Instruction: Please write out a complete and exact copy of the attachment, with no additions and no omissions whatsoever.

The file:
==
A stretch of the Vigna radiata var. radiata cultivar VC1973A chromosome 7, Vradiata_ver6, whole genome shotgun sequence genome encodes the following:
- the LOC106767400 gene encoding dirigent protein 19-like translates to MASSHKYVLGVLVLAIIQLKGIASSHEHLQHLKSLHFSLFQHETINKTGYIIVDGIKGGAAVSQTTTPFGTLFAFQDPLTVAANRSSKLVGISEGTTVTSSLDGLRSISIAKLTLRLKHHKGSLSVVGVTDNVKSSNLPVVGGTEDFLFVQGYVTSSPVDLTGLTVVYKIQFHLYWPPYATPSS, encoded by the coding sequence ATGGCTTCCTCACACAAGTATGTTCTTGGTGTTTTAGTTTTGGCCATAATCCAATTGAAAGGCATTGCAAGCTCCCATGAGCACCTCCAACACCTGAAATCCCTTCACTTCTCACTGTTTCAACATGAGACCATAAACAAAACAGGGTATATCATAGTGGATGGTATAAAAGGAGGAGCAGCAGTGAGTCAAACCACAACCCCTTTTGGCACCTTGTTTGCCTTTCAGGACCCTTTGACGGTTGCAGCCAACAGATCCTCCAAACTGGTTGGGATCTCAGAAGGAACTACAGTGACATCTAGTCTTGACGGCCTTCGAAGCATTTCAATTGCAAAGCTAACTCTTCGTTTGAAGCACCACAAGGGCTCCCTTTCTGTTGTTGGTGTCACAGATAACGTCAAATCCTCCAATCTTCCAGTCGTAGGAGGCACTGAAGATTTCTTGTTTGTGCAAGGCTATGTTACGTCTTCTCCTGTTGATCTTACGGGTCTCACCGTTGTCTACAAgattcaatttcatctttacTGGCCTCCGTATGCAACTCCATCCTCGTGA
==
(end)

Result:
A stretch of the Vigna radiata var. radiata cultivar VC1973A chromosome 7, Vradiata_ver6, whole genome shotgun sequence genome encodes the following:
- the LOC106767400 gene encoding dirigent protein 19-like translates to MASSHKYVLGVLVLAIIQLKGIASSHEHLQHLKSLHFSLFQHETINKTGYIIVDGIKGGAAVSQTTTPFGTLFAFQDPLTVAANRSSKLVGISEGTTVTSSLDGLRSISIAKLTLRLKHHKGSLSVVGVTDNVKSSNLPVVGGTEDFLFVQGYVTSSPVDLTGLTVVYKIQFHLYWPPYATPSS, encoded by the coding sequence ATGGCTTCCTCACACAAGTATGTTCTTGGTGTTTTAGTTTTGGCCATAATCCAATTGAAAGGCATTGCAAGCTCCCATGAGCACCTCCAACACCTGAAATCCCTTCACTTCTCACTGTTTCAACATGAGACCATAAACAAAACAGGGTATATCATAGTGGATGGTATAAAAGGAGGAGCAGCAGTGAGTCAAACCACAACCCCTTTTGGCACCTTGTTTGCCTTTCAGGACCCTTTGACGGTTGCAGCCAACAGATCCTCCAAACTGGTTGGGATCTCAGAAGGAACTACAGTGACATCTAGTCTTGACGGCCTTCGAAGCATTTCAATTGCAAAGCTAACTCTTCGTTTGAAGCACCACAAGGGCTCCCTTTCTGTTGTTGGTGTCACAGATAACGTCAAATCCTCCAATCTTCCAGTCGTAGGAGGCACTGAAGATTTCTTGTTTGTGCAAGGCTATGTTACGTCTTCTCCTGTTGATCTTACGGGTCTCACCGTTGTCTACAAgattcaatttcatctttacTGGCCTCCGTATGCAACTCCATCCTCGTGA